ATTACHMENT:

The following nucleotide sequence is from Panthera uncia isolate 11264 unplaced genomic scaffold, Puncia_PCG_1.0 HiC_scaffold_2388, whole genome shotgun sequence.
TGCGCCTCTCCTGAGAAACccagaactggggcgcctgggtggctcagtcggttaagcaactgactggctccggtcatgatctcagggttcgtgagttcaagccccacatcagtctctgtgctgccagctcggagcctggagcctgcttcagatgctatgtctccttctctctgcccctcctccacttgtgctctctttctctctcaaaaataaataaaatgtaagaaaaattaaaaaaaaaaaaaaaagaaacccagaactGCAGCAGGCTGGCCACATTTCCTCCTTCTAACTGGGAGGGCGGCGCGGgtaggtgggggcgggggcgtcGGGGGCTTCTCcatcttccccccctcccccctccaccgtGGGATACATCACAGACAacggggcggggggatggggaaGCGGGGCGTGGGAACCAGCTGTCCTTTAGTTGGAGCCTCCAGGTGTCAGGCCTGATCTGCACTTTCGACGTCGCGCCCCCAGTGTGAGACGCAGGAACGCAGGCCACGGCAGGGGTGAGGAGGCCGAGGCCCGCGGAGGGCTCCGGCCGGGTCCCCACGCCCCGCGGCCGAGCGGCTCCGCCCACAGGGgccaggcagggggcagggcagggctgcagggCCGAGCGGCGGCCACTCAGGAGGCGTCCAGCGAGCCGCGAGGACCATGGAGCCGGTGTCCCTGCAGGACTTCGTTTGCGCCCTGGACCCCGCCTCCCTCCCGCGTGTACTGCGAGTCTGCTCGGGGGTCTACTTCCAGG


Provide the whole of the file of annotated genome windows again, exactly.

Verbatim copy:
The following nucleotide sequence is from Panthera uncia isolate 11264 unplaced genomic scaffold, Puncia_PCG_1.0 HiC_scaffold_2388, whole genome shotgun sequence.
TGCGCCTCTCCTGAGAAACccagaactggggcgcctgggtggctcagtcggttaagcaactgactggctccggtcatgatctcagggttcgtgagttcaagccccacatcagtctctgtgctgccagctcggagcctggagcctgcttcagatgctatgtctccttctctctgcccctcctccacttgtgctctctttctctctcaaaaataaataaaatgtaagaaaaattaaaaaaaaaaaaaaaagaaacccagaactGCAGCAGGCTGGCCACATTTCCTCCTTCTAACTGGGAGGGCGGCGCGGgtaggtgggggcgggggcgtcGGGGGCTTCTCcatcttccccccctcccccctccaccgtGGGATACATCACAGACAacggggcggggggatggggaaGCGGGGCGTGGGAACCAGCTGTCCTTTAGTTGGAGCCTCCAGGTGTCAGGCCTGATCTGCACTTTCGACGTCGCGCCCCCAGTGTGAGACGCAGGAACGCAGGCCACGGCAGGGGTGAGGAGGCCGAGGCCCGCGGAGGGCTCCGGCCGGGTCCCCACGCCCCGCGGCCGAGCGGCTCCGCCCACAGGGgccaggcagggggcagggcagggctgcagggCCGAGCGGCGGCCACTCAGGAGGCGTCCAGCGAGCCGCGAGGACCATGGAGCCGGTGTCCCTGCAGGACTTCGTTTGCGCCCTGGACCCCGCCTCCCTCCCGCGTGTACTGCGAGTCTGCTCGGGGGTCTACTTCCAGG